Prominent Dems Introduce Bill Banning Forced Arbitration

Mark Gruenberg

Mark Gruenberg Editor, Press Associates Union News

Prominent congressional Democrats, including chair of the relevant House committee and eight presidential hopefuls, want to negate the Supreme Court’s ruling that mandates company-friendly forced arbitration that overrides workers’ rights.

The Restoring Justice For Workers Act, unveiled by House Judiciary Committee Chairman Jerry Nadler, D-N.Y., House Education and Labor Committee Chairman Bobby Scott, D-Va., and Sen. Patty Murray, D-Wash., would reverse the High Court majority’s decision last year that the Arbitration Act of 1925 overrides the National Labor Relations Act, approved 10 years later.

The ruling by the 5-man GOP-named majority effectively banned workers from going to court when their employment contracts – mostly by individuals with firms, but sometimes by unions with firms – mandate the two sides submit all disputes one by one to arbitrators.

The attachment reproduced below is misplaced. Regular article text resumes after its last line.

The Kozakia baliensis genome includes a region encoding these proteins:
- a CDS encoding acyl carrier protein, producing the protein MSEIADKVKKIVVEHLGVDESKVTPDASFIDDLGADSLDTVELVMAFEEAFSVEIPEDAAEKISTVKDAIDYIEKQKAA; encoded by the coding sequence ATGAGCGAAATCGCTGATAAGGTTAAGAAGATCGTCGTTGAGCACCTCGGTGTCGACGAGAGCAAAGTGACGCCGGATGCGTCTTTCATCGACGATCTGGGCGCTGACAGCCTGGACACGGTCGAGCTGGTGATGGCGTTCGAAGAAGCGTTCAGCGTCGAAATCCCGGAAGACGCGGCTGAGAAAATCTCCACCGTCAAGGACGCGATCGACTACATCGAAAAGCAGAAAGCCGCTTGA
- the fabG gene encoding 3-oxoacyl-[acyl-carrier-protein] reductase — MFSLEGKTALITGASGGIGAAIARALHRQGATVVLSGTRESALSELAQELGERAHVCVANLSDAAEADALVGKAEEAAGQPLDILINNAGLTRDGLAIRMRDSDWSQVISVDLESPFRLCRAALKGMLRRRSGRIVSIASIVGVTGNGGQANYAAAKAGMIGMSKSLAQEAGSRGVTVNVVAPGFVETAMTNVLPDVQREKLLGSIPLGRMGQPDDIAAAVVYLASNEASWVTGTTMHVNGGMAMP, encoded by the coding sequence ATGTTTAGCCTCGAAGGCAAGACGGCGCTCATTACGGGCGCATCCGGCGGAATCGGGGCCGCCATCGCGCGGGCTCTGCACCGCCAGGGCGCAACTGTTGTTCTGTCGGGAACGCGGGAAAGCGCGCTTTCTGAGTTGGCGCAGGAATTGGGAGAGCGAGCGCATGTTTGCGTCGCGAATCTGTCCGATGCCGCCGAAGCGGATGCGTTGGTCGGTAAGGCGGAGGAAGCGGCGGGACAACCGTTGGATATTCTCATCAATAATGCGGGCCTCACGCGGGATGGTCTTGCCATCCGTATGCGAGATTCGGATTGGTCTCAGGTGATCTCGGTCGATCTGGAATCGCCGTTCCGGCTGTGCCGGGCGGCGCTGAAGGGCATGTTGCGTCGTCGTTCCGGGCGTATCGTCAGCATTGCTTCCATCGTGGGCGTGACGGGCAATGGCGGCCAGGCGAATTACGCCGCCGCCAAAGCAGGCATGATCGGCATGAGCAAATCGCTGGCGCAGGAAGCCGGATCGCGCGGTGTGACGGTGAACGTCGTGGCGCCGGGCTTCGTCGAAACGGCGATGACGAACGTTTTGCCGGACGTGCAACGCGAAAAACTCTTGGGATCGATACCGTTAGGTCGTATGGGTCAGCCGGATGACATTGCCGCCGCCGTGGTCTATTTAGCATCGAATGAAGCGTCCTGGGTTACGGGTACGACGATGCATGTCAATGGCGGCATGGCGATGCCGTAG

Sending arguments to arbitrators winds up in company wins more than 90% of the time, judicial data and other studies show. And arbitration clauses not only override labor law, but the court’s majority ruled, can ban its use altogether. Their ruling also closes off class action suits. 

“The bill would overrule Epic Systems v. Lewis, which allowed employers to continue to require workers to sign forced arbitration clauses,” a summary from Scott’s panel says.

“Arbitration clauses prevent workers from banding together to enforce their legal rights and are often buried in the fine print of employment contracts, meaning many workers are not aware they waived their rights. Use of forced arbitration clauses that block workers’ access to the courts has led to widespread non-enforcement of workers’ rights, including their right to minimum wage, overtime, and to a workplace free of discrimination and sexual harassment.”